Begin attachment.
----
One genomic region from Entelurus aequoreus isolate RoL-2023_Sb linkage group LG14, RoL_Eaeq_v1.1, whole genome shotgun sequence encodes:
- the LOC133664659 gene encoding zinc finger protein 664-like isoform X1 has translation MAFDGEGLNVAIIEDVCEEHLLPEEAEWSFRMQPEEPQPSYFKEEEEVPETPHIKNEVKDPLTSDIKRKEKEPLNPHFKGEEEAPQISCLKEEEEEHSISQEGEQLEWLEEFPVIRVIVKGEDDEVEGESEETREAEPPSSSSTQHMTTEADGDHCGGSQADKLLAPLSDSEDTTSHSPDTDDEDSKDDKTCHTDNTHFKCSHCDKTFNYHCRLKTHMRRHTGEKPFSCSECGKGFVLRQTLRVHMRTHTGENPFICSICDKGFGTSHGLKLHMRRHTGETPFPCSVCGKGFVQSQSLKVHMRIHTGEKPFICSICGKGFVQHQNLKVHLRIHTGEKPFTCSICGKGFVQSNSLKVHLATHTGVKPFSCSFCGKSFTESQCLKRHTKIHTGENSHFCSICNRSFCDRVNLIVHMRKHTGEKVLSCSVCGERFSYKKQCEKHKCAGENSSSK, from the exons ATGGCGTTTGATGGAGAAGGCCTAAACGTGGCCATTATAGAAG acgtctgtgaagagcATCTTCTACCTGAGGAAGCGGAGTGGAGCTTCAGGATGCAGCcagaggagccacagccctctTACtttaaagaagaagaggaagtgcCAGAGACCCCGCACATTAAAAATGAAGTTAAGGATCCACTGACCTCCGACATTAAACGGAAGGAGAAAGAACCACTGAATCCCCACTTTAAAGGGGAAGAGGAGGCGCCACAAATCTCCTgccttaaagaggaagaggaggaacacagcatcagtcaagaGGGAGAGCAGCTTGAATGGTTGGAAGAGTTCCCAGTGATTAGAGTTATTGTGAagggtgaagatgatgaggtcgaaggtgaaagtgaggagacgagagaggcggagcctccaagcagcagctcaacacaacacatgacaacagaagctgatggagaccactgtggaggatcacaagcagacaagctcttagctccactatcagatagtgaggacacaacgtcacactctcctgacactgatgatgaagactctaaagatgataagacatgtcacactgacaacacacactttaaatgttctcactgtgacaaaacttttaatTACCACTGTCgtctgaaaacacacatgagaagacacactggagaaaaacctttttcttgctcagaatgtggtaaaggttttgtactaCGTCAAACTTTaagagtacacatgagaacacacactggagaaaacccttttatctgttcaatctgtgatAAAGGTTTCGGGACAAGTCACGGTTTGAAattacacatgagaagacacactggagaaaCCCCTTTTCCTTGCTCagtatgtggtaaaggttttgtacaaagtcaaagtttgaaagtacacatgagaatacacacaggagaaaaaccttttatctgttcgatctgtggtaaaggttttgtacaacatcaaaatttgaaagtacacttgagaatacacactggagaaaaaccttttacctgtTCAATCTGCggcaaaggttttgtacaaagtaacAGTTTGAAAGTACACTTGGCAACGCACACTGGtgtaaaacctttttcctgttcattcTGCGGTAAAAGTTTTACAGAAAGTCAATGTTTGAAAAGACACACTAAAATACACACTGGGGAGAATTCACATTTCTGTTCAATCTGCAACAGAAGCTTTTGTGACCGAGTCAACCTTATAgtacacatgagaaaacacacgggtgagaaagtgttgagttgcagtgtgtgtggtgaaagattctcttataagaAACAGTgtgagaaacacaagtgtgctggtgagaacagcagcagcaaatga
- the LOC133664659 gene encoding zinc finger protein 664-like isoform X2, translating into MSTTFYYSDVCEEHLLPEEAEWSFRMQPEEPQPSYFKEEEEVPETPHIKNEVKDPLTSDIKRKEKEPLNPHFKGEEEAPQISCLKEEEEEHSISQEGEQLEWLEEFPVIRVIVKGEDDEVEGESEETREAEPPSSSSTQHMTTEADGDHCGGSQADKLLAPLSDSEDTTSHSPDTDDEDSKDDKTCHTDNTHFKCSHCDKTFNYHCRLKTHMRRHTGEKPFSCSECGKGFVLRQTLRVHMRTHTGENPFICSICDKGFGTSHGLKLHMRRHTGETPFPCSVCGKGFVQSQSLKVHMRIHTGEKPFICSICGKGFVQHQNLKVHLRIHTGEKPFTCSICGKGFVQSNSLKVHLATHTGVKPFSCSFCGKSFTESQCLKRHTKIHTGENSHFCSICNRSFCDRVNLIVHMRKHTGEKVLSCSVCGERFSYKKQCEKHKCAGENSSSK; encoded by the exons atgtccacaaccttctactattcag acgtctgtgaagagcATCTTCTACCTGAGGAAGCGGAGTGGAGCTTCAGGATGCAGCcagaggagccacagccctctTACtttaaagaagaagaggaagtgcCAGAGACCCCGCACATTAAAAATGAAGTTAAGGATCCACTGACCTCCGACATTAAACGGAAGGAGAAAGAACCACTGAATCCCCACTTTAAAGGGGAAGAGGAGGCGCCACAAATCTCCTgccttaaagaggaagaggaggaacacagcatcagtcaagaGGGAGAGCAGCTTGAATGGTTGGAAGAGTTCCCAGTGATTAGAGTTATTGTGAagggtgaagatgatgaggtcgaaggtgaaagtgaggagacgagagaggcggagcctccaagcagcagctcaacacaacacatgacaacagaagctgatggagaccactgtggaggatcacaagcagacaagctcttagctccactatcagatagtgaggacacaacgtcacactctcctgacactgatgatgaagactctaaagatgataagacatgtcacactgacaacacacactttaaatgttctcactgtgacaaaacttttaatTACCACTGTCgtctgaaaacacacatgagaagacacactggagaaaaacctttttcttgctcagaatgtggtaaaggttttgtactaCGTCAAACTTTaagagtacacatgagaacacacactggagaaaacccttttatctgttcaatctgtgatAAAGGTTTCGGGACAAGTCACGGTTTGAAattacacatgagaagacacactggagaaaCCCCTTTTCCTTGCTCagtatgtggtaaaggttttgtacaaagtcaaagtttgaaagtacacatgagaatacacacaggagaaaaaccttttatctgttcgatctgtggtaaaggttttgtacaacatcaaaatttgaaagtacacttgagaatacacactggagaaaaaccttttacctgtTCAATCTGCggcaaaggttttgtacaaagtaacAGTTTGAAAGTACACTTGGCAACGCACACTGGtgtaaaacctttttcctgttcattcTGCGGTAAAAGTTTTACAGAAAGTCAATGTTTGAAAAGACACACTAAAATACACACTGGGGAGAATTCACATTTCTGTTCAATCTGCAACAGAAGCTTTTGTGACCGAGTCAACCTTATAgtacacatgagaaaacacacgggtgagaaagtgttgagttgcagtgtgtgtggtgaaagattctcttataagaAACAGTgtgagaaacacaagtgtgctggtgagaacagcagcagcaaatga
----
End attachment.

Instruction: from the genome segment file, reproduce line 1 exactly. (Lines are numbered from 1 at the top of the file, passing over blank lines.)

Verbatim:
One genomic region from Entelurus aequoreus isolate RoL-2023_Sb linkage group LG14, RoL_Eaeq_v1.1, whole genome shotgun sequence encodes: